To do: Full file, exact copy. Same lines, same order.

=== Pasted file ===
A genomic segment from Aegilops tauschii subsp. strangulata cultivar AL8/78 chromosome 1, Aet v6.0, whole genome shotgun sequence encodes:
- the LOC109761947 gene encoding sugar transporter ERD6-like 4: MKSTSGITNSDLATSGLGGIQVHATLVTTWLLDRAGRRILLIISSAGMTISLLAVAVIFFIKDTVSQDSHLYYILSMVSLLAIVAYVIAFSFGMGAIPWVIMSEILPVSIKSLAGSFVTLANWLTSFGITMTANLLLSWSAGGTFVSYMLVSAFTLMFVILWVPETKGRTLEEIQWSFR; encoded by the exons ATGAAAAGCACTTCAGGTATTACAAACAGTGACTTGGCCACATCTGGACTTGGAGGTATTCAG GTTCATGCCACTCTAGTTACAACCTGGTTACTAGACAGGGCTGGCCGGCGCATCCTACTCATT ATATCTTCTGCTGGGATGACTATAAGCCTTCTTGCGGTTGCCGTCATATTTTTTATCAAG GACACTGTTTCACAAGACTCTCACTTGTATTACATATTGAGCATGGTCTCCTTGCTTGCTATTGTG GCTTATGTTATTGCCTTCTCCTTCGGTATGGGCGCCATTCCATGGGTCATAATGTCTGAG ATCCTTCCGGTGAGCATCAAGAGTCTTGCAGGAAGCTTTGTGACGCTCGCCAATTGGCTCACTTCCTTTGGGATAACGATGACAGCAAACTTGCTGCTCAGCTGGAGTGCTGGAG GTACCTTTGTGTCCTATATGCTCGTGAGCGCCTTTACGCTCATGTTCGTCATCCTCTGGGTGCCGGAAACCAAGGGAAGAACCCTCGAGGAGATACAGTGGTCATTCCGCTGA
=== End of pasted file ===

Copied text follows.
A genomic segment from Aegilops tauschii subsp. strangulata cultivar AL8/78 chromosome 1, Aet v6.0, whole genome shotgun sequence encodes:
- the LOC109761947 gene encoding sugar transporter ERD6-like 4: MKSTSGITNSDLATSGLGGIQVHATLVTTWLLDRAGRRILLIISSAGMTISLLAVAVIFFIKDTVSQDSHLYYILSMVSLLAIVAYVIAFSFGMGAIPWVIMSEILPVSIKSLAGSFVTLANWLTSFGITMTANLLLSWSAGGTFVSYMLVSAFTLMFVILWVPETKGRTLEEIQWSFR; encoded by the exons ATGAAAAGCACTTCAGGTATTACAAACAGTGACTTGGCCACATCTGGACTTGGAGGTATTCAG GTTCATGCCACTCTAGTTACAACCTGGTTACTAGACAGGGCTGGCCGGCGCATCCTACTCATT ATATCTTCTGCTGGGATGACTATAAGCCTTCTTGCGGTTGCCGTCATATTTTTTATCAAG GACACTGTTTCACAAGACTCTCACTTGTATTACATATTGAGCATGGTCTCCTTGCTTGCTATTGTG GCTTATGTTATTGCCTTCTCCTTCGGTATGGGCGCCATTCCATGGGTCATAATGTCTGAG ATCCTTCCGGTGAGCATCAAGAGTCTTGCAGGAAGCTTTGTGACGCTCGCCAATTGGCTCACTTCCTTTGGGATAACGATGACAGCAAACTTGCTGCTCAGCTGGAGTGCTGGAG GTACCTTTGTGTCCTATATGCTCGTGAGCGCCTTTACGCTCATGTTCGTCATCCTCTGGGTGCCGGAAACCAAGGGAAGAACCCTCGAGGAGATACAGTGGTCATTCCGCTGA